Interesting, from a 9/17 Virginia Quarterly Review blog post:

The ten most common titles of submissions that we’ve received in the past year:



Worldmapper: "The world as you've never seen it before"

Worldmapper is home to a set of visually arresting world maps based on statistics (about health, wealth, energy use, pollution, etc.): in each map, countries shrink or swell up based on their numbers relative to the rest of the world.

Wealth 1990

Wealth 2015

HIV Prevalence

Nice .pdf posters of the maps--including the image, explanatory text, data tables, and more--are available for free download and printing. That "HIV Prevalence" map is a stunner.


Why I Can't Look After Patches: The Reference Book

Great Personal Letters for Busy People: 501 Ready-to-Use Letters for Every Occasion was in my inbox this morning: a new reference book to add to the collection. I'm afraid I've been reading it like a novel on my breaks ever since.

On first opening it I found:

"Dear Pastor Murphy,
It's been such a pleasure listening to your sermons these past few months. I can't tell you how delighted I am that you chose to settle in our parish. I'm sorry only that we haven't gotten a chance to know each other better. Will you be our guest for dinner on Saturday night? I'll be making my grandmother's fried chicken, and Herb has promised to whip up one of his famous tortes for dessert. You needn't bring a thing except maybe a hat, as we'll be eating on the lawn if the weather's nice..."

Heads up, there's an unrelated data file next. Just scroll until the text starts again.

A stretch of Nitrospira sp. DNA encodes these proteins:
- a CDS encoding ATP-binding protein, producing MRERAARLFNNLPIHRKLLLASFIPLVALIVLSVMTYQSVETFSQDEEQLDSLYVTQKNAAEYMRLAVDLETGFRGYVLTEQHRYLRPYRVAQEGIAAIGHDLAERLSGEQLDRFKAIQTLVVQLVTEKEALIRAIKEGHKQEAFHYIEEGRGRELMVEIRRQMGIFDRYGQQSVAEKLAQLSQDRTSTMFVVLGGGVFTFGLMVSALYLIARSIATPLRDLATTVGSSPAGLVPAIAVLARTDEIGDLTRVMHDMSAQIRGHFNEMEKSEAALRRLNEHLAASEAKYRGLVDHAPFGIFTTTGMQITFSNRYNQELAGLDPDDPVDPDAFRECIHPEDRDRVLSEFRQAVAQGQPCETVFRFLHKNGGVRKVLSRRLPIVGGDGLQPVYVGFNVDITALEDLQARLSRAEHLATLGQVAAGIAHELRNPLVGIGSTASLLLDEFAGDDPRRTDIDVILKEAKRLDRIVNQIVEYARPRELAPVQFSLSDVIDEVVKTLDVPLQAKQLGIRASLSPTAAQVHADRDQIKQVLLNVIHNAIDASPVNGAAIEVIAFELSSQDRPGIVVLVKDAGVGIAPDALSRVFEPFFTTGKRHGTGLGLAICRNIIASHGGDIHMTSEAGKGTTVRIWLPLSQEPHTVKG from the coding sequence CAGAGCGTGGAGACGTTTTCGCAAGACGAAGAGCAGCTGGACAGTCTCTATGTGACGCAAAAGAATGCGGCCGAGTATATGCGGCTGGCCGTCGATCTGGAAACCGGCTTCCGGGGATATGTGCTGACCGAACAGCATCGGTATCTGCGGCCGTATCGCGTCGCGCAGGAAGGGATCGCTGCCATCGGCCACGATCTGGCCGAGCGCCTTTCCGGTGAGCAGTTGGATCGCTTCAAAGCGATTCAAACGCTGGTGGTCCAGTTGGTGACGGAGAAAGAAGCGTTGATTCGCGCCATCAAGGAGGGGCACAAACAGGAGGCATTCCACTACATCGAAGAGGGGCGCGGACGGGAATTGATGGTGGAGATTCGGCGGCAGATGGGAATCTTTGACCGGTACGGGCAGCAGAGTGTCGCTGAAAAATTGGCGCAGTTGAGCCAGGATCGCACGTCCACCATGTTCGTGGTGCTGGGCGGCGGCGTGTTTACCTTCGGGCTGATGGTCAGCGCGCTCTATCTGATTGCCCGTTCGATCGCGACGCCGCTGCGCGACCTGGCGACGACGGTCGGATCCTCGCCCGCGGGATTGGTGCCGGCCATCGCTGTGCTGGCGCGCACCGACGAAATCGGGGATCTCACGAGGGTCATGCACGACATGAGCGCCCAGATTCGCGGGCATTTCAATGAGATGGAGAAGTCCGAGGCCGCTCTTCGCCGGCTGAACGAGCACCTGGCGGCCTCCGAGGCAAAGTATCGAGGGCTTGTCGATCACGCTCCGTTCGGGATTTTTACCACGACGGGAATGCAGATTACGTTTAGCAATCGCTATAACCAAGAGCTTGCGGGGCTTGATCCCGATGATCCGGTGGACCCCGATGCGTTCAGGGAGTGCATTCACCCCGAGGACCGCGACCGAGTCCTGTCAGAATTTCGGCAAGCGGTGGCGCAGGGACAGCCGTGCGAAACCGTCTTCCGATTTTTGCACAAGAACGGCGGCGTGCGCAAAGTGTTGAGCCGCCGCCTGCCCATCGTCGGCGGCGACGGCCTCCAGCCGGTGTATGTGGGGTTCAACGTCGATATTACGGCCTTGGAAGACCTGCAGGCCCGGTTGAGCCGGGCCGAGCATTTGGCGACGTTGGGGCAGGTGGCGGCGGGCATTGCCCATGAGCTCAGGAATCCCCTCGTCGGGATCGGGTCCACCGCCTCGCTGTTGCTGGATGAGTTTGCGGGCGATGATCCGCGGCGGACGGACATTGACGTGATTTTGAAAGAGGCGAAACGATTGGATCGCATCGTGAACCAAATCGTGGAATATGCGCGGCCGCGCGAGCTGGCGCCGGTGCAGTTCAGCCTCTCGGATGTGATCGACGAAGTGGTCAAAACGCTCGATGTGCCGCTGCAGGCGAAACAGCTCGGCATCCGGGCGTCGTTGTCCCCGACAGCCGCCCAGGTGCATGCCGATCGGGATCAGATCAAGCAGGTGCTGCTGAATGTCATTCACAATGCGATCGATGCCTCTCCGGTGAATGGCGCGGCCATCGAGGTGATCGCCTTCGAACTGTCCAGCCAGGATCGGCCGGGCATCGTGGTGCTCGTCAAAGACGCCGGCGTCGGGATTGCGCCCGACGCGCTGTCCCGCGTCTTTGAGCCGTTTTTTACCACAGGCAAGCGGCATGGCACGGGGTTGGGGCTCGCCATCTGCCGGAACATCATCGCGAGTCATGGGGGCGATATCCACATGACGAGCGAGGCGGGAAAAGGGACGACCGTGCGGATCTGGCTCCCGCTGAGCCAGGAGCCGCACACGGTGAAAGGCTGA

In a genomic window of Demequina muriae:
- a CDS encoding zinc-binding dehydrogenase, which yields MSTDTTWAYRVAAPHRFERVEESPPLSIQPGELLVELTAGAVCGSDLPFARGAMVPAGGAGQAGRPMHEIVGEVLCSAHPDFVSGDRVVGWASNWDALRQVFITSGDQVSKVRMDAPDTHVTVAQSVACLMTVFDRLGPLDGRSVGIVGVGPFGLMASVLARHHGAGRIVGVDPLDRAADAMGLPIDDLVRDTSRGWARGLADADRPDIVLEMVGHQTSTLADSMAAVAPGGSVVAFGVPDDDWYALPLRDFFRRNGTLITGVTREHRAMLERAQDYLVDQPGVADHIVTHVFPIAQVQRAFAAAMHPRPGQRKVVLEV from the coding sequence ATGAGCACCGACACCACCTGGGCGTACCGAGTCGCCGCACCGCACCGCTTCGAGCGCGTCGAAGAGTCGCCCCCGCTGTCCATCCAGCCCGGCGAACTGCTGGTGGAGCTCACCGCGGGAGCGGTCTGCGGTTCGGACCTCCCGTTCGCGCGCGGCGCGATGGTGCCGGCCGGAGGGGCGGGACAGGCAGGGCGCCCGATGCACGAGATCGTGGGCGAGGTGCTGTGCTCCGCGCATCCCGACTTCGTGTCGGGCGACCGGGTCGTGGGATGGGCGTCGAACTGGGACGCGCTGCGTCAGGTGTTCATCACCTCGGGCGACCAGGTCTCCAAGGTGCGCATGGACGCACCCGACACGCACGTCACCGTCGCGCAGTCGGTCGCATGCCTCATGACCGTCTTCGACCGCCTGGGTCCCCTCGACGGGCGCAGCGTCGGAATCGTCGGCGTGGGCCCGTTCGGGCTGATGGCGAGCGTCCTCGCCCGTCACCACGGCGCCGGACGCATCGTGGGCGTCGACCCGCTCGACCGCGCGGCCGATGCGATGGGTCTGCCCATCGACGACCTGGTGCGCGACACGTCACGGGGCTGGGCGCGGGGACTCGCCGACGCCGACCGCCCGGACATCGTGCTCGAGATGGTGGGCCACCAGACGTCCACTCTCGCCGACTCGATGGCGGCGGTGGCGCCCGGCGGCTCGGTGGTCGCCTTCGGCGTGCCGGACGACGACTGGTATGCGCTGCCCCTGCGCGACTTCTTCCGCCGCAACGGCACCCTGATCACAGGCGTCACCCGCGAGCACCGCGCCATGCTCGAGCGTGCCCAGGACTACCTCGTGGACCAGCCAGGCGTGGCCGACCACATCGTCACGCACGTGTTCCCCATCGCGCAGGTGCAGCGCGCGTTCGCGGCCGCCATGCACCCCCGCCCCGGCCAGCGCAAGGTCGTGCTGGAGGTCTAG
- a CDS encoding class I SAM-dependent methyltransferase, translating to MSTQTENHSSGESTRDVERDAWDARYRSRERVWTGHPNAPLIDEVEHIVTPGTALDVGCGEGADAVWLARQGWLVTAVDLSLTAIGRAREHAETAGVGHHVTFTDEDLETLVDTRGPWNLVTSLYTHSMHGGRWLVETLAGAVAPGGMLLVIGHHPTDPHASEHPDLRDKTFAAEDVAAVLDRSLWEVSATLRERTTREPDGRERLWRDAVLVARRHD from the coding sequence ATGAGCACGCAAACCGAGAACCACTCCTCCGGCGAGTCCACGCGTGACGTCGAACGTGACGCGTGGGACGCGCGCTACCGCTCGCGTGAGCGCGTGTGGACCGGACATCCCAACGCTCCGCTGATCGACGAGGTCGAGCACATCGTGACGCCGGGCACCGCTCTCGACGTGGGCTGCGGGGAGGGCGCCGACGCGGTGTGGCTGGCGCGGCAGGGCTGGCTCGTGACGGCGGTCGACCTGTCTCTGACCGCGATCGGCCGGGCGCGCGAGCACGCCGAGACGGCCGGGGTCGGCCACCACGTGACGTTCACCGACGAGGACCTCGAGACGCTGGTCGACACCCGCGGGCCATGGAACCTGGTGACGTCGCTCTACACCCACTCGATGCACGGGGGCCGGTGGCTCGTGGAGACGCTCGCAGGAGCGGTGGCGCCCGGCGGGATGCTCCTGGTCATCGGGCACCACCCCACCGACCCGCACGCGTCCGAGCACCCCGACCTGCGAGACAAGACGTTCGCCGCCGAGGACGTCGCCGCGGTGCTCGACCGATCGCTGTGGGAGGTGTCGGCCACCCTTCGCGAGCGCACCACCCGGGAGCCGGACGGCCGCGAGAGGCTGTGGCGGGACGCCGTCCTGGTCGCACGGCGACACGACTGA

[Occasion: "Inviting Clergy to Dinner"]

"Dear Victoria,

I cannot thank you enough for the flawless technical support that you've given me over the last couple of months. The slides that you created for the Glazton presentation were a big hit, and the multimedia extravaganza unfolded on cue with perfect precision..."